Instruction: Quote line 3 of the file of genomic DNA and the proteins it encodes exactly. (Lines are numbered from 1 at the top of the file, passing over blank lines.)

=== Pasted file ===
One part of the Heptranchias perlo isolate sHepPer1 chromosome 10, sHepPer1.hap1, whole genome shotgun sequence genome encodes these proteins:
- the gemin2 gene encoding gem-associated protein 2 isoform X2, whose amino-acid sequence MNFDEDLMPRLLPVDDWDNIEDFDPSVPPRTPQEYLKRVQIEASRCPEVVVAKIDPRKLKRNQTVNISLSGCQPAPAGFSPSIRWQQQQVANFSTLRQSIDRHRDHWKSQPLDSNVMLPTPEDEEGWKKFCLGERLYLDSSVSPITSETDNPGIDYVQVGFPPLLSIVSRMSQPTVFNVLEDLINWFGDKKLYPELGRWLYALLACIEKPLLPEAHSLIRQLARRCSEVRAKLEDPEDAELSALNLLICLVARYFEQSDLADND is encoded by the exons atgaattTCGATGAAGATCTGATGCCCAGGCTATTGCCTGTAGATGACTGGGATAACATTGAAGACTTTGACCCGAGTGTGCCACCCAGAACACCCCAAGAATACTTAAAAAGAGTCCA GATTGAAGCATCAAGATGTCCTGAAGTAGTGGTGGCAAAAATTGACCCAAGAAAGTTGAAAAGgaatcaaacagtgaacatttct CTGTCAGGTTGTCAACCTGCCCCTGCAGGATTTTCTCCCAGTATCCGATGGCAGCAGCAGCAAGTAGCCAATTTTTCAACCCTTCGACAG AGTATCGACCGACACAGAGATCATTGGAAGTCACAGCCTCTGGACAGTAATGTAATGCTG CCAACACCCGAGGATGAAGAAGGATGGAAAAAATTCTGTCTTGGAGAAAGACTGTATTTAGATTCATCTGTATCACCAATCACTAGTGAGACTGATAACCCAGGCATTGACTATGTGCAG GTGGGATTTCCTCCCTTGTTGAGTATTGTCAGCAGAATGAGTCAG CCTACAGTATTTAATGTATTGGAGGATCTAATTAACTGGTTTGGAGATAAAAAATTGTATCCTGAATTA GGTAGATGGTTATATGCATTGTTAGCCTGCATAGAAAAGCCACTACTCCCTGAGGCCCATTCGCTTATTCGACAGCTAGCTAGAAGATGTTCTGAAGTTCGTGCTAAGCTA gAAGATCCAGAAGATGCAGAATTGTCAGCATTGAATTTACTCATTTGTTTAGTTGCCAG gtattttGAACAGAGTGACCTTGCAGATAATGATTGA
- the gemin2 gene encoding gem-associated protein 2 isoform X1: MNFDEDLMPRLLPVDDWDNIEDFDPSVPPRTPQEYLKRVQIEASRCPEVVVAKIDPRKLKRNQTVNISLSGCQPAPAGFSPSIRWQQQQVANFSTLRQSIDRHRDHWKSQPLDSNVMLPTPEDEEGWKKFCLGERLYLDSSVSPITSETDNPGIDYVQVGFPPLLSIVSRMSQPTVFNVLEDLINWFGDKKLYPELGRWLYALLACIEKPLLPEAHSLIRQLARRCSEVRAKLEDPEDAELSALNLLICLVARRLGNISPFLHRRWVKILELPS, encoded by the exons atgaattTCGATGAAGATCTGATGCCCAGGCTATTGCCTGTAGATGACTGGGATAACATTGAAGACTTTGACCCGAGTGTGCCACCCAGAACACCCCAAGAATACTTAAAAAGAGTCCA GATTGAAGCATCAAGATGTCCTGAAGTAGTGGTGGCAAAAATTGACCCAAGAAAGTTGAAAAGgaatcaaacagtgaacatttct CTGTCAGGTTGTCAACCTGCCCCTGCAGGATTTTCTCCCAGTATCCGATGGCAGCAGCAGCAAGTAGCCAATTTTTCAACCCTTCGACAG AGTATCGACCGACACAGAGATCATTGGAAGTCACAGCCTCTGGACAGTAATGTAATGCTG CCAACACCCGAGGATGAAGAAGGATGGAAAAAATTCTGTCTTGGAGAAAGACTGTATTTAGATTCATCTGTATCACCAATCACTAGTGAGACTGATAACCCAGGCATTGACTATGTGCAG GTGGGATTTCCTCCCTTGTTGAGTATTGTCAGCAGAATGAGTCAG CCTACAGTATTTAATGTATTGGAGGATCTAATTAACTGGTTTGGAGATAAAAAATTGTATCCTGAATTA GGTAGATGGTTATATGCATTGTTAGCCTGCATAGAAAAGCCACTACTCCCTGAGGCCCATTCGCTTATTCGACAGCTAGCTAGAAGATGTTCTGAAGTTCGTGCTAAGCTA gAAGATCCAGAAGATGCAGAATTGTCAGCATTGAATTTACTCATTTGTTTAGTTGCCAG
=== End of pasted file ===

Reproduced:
- the gemin2 gene encoding gem-associated protein 2 isoform X1: MNFDEDLMPRLLPVDDWDNIEDFDPSVPPRTPQEYLKRVQIEASRCPEVVVAKIDPRKLKRNQTVNISLSGCQPAPAGFSPSIRWQQQQVANFSTLRQSIDRHRDHWKSQPLDSNVMLPTPEDEEGWKKFCLGERLYLDSSVSPITSETDNPGIDYVQVGFPPLLSIVSRMSQPTVFNVLEDLINWFGDKKLYPELGRWLYALLACIEKPLLPEAHSLIRQLARRCSEVRAKLEDPEDAELSALNLLICLVARRLGNISPFLHRRWVKILELPS, encoded by the exons atgaattTCGATGAAGATCTGATGCCCAGGCTATTGCCTGTAGATGACTGGGATAACATTGAAGACTTTGACCCGAGTGTGCCACCCAGAACACCCCAAGAATACTTAAAAAGAGTCCA GATTGAAGCATCAAGATGTCCTGAAGTAGTGGTGGCAAAAATTGACCCAAGAAAGTTGAAAAGgaatcaaacagtgaacatttct CTGTCAGGTTGTCAACCTGCCCCTGCAGGATTTTCTCCCAGTATCCGATGGCAGCAGCAGCAAGTAGCCAATTTTTCAACCCTTCGACAG AGTATCGACCGACACAGAGATCATTGGAAGTCACAGCCTCTGGACAGTAATGTAATGCTG CCAACACCCGAGGATGAAGAAGGATGGAAAAAATTCTGTCTTGGAGAAAGACTGTATTTAGATTCATCTGTATCACCAATCACTAGTGAGACTGATAACCCAGGCATTGACTATGTGCAG GTGGGATTTCCTCCCTTGTTGAGTATTGTCAGCAGAATGAGTCAG CCTACAGTATTTAATGTATTGGAGGATCTAATTAACTGGTTTGGAGATAAAAAATTGTATCCTGAATTA GGTAGATGGTTATATGCATTGTTAGCCTGCATAGAAAAGCCACTACTCCCTGAGGCCCATTCGCTTATTCGACAGCTAGCTAGAAGATGTTCTGAAGTTCGTGCTAAGCTA gAAGATCCAGAAGATGCAGAATTGTCAGCATTGAATTTACTCATTTGTTTAGTTGCCAG